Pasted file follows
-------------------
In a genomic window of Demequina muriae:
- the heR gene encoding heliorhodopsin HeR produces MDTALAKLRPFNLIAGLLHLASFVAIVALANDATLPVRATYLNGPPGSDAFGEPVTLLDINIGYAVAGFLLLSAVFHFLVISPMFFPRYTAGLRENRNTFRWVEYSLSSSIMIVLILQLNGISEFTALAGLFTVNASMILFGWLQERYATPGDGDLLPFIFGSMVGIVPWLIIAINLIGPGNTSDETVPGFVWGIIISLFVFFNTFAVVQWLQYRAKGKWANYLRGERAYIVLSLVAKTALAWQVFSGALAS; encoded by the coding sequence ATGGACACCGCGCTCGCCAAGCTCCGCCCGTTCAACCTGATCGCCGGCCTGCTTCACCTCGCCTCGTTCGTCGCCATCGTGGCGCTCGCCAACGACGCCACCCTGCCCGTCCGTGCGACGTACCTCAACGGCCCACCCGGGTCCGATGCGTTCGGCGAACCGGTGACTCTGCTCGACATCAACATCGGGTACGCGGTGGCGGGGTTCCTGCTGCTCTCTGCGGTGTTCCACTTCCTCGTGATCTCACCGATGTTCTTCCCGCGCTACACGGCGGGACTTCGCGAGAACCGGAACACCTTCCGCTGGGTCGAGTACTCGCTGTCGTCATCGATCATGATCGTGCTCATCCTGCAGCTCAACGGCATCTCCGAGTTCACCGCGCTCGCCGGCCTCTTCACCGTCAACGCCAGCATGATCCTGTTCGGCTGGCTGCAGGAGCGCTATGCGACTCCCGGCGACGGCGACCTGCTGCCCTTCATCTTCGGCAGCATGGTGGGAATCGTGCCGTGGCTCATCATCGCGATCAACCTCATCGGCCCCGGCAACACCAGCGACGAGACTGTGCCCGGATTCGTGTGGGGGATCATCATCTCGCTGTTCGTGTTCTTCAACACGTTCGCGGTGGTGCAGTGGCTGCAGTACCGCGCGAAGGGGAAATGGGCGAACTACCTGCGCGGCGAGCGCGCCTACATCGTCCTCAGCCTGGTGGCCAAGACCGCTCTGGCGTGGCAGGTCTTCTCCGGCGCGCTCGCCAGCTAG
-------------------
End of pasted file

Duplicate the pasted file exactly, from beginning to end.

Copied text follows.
In a genomic window of Demequina muriae:
- the heR gene encoding heliorhodopsin HeR produces MDTALAKLRPFNLIAGLLHLASFVAIVALANDATLPVRATYLNGPPGSDAFGEPVTLLDINIGYAVAGFLLLSAVFHFLVISPMFFPRYTAGLRENRNTFRWVEYSLSSSIMIVLILQLNGISEFTALAGLFTVNASMILFGWLQERYATPGDGDLLPFIFGSMVGIVPWLIIAINLIGPGNTSDETVPGFVWGIIISLFVFFNTFAVVQWLQYRAKGKWANYLRGERAYIVLSLVAKTALAWQVFSGALAS; encoded by the coding sequence ATGGACACCGCGCTCGCCAAGCTCCGCCCGTTCAACCTGATCGCCGGCCTGCTTCACCTCGCCTCGTTCGTCGCCATCGTGGCGCTCGCCAACGACGCCACCCTGCCCGTCCGTGCGACGTACCTCAACGGCCCACCCGGGTCCGATGCGTTCGGCGAACCGGTGACTCTGCTCGACATCAACATCGGGTACGCGGTGGCGGGGTTCCTGCTGCTCTCTGCGGTGTTCCACTTCCTCGTGATCTCACCGATGTTCTTCCCGCGCTACACGGCGGGACTTCGCGAGAACCGGAACACCTTCCGCTGGGTCGAGTACTCGCTGTCGTCATCGATCATGATCGTGCTCATCCTGCAGCTCAACGGCATCTCCGAGTTCACCGCGCTCGCCGGCCTCTTCACCGTCAACGCCAGCATGATCCTGTTCGGCTGGCTGCAGGAGCGCTATGCGACTCCCGGCGACGGCGACCTGCTGCCCTTCATCTTCGGCAGCATGGTGGGAATCGTGCCGTGGCTCATCATCGCGATCAACCTCATCGGCCCCGGCAACACCAGCGACGAGACTGTGCCCGGATTCGTGTGGGGGATCATCATCTCGCTGTTCGTGTTCTTCAACACGTTCGCGGTGGTGCAGTGGCTGCAGTACCGCGCGAAGGGGAAATGGGCGAACTACCTGCGCGGCGAGCGCGCCTACATCGTCCTCAGCCTGGTGGCCAAGACCGCTCTGGCGTGGCAGGTCTTCTCCGGCGCGCTCGCCAGCTAG